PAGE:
This mainly refers to Shadow’s Edge and Beyond the Shadows because I really did like The Way of Shadows and if that had been the only book then it would probably have been on my list of favourite novels.  The rest of the trilogy really fell flat, in my opinion, the characters vacillated between being interested and the most annoying cunts on the face of the earth.  I especially hated Elene, the annoying Mary Sue who made Kylar into a shit character every time he appeared near her and (massive spoiler) what was the actual point of bringing Durzo back from the dead at the end of Shadow’s Edge because he did pretty much bugger all apart from fly in Beyond the Shadows.  Also, why introduce his daughter, Uly, only to reduce her to a glorified extra.  Did she even speak in Beyond the Shadows?  She barely appeared.  So much wasted potential.  The only parts I really enjoyed were the bits which were centred around Kylar and Logan.

  1. Angelfall by Susan Ee

Let’s just call this novel what it is: YA bullshit at its most clichéd.  Vaguely defined main character so young girls can imagine it’s them but also has an unhappy home life?  Check.  Tall, handsome and cunty male love interest to provide tension and then romance?  Check.  It even has a Mary Sue sister who disappears in the first part of the novel, thank god.  I never read to the end of the novel to see if she would return.  Why do writer’s continue to persist with the idea that girls and young women want an absolute areshole as a romantic interest?  Why do girls and young women continue to buy this trash?  In any everyday scenario if a man was that cunty to you, you’d just tell him to fuck off but in these novels it makes the protagonist want to fuck them.  This is why I don’t normally read YA novels but I was tricked into buying it because it appeared in the adult fantasy (not that kind, get your minds out of the gutter) section of Waterstone’s.  Thing is, it has an interesting concept and I think that sort of story (Angel’s conquering Earth) would work really well as a dark, post-apocalyptic novel with interesting characters but, as it is, this is just shit.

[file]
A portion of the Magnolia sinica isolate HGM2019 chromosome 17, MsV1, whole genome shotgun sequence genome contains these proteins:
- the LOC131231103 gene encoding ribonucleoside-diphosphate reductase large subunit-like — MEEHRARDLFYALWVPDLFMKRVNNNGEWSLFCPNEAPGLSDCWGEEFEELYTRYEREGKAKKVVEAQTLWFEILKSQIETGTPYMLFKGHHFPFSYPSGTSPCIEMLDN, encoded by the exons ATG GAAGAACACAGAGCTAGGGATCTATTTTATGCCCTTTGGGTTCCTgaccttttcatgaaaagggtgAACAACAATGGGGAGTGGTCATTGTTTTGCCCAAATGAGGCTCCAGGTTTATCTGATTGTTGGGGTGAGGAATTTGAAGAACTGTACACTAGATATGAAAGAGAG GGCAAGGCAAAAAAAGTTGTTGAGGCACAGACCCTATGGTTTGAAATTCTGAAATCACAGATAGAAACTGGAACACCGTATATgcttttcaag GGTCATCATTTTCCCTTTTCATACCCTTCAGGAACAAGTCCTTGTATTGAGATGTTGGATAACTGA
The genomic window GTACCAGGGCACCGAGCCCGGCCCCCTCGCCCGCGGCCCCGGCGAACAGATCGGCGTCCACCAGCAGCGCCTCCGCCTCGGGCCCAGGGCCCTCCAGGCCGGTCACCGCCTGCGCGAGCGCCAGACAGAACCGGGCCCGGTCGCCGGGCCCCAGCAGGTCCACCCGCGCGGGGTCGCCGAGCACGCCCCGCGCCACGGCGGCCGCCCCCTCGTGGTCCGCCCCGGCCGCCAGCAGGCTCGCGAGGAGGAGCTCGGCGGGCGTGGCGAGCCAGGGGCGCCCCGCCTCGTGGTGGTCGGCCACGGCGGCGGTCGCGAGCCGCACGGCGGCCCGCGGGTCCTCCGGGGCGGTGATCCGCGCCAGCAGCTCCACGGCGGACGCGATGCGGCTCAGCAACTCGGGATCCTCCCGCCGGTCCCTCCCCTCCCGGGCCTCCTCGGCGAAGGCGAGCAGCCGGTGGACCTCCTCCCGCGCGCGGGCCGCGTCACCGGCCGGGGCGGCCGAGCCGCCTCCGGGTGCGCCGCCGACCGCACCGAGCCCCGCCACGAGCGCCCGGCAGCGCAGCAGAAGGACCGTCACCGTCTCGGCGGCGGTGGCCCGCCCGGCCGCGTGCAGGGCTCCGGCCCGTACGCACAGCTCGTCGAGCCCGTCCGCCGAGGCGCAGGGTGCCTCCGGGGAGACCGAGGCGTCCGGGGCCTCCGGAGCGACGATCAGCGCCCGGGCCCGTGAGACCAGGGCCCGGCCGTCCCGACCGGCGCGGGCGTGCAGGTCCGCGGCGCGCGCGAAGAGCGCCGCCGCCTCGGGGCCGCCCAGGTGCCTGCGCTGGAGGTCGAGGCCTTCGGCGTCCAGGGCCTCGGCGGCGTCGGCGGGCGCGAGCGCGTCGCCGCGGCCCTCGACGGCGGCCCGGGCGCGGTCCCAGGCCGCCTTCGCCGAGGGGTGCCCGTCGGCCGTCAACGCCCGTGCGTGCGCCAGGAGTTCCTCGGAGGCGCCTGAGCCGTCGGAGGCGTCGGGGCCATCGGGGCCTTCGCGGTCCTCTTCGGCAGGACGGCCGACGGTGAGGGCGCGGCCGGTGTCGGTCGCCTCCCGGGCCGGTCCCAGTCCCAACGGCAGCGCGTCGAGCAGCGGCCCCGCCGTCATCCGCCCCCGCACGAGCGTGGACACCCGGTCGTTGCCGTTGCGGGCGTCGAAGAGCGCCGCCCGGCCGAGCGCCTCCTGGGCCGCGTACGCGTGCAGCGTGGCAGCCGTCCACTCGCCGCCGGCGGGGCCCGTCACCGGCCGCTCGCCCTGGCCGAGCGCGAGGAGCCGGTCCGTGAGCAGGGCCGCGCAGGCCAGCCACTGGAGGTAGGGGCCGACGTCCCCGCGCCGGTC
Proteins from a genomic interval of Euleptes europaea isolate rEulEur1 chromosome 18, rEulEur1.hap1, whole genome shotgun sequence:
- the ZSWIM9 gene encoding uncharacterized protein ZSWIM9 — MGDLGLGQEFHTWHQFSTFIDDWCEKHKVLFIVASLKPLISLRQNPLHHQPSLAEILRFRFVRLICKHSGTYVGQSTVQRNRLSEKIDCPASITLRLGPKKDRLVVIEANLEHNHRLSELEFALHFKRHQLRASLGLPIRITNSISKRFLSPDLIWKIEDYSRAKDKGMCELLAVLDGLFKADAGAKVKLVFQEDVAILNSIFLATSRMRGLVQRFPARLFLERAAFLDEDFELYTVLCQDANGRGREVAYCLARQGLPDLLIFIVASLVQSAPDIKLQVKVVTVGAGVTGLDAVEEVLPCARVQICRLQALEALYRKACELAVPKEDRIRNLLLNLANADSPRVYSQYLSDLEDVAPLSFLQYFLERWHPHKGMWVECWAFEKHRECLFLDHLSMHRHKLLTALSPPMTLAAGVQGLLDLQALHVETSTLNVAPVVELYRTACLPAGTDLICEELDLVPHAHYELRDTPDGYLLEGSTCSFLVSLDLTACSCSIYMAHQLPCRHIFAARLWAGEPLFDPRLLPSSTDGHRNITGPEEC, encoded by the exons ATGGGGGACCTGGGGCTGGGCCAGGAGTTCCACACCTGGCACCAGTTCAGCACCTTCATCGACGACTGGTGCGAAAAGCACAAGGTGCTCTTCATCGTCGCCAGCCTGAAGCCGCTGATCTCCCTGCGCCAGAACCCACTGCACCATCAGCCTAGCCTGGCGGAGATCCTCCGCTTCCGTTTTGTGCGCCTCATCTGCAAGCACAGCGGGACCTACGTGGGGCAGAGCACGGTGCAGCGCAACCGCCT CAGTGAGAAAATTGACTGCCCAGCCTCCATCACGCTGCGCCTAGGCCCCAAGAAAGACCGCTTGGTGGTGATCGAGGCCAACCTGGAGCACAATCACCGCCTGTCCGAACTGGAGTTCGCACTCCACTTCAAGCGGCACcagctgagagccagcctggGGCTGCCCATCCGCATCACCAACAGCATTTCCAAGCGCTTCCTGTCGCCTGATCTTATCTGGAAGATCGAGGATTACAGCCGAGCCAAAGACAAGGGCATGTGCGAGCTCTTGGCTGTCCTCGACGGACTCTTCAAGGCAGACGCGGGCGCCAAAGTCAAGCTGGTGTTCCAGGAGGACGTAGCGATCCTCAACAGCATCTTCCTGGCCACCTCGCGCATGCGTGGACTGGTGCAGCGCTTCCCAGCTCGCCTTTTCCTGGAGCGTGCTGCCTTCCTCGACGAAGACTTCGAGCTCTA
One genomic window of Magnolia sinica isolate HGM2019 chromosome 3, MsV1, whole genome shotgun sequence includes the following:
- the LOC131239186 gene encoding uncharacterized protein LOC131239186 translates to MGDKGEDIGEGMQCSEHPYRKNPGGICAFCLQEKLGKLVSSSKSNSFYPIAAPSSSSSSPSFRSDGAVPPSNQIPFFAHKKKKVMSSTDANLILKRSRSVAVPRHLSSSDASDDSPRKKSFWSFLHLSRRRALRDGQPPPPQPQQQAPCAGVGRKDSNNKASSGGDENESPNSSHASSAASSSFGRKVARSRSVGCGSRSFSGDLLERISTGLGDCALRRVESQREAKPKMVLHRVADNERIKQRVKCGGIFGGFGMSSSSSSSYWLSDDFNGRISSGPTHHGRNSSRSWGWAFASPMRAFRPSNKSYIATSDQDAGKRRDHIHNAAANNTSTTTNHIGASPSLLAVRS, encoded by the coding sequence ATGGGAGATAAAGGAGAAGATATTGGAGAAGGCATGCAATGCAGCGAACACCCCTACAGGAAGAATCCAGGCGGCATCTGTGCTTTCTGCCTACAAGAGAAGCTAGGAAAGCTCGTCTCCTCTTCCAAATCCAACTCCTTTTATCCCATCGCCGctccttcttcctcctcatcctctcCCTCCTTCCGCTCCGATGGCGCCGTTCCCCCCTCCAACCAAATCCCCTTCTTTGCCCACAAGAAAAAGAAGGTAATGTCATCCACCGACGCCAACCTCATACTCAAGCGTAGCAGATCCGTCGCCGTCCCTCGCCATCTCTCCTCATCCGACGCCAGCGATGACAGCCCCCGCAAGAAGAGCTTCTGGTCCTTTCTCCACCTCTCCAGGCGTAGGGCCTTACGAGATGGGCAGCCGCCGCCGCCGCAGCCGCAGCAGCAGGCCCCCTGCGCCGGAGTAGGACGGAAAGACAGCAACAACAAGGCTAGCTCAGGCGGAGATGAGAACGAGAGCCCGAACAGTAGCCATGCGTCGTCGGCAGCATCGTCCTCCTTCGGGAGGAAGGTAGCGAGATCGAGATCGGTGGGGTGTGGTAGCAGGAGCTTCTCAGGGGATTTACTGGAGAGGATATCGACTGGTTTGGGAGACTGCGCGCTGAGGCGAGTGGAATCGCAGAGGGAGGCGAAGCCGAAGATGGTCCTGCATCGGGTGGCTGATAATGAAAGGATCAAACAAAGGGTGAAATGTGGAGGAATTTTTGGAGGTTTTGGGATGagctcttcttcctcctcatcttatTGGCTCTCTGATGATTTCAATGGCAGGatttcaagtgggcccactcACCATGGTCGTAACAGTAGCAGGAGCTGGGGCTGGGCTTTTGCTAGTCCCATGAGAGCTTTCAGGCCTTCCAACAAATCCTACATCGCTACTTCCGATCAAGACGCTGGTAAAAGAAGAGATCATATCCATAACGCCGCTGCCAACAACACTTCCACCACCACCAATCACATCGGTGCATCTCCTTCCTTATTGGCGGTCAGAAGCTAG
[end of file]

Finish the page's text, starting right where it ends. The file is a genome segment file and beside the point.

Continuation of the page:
1. Pride and Prejudice by Jane Austen

Yawn.  A tedious book that bored me to tears.  I am obviously a bad example of the female gender to not obsess over this book but, hey, I didn’t like Titanic either.  The plot was tedious, the characters were tedious and Lizzie (is that the main character, I’m not sure) fucking Bennet and FitzWilliam sodding Darcy can go fuck right off.  I disliked them both.  If this is what is considered the epitome of women’s fantasies then I will happily hand in my woman card.

  1. The Lovely Bones by Alice Sebold

Boring, flat characters and a weird ending involving sex of dubious consent.  This book is now in a pile ready to go to the charity shop and I don’t regret it.  You would think that a novel about the exploration of grief after a massive tragedy would be interesting but this is absolutely tedious.  I couldn’t have given less of a shit about the characters (and you really should since the main character was raped and murdered) but none of them seem to really come out of the story looking good or even likeable.

  1. Atonement by Ian McEwan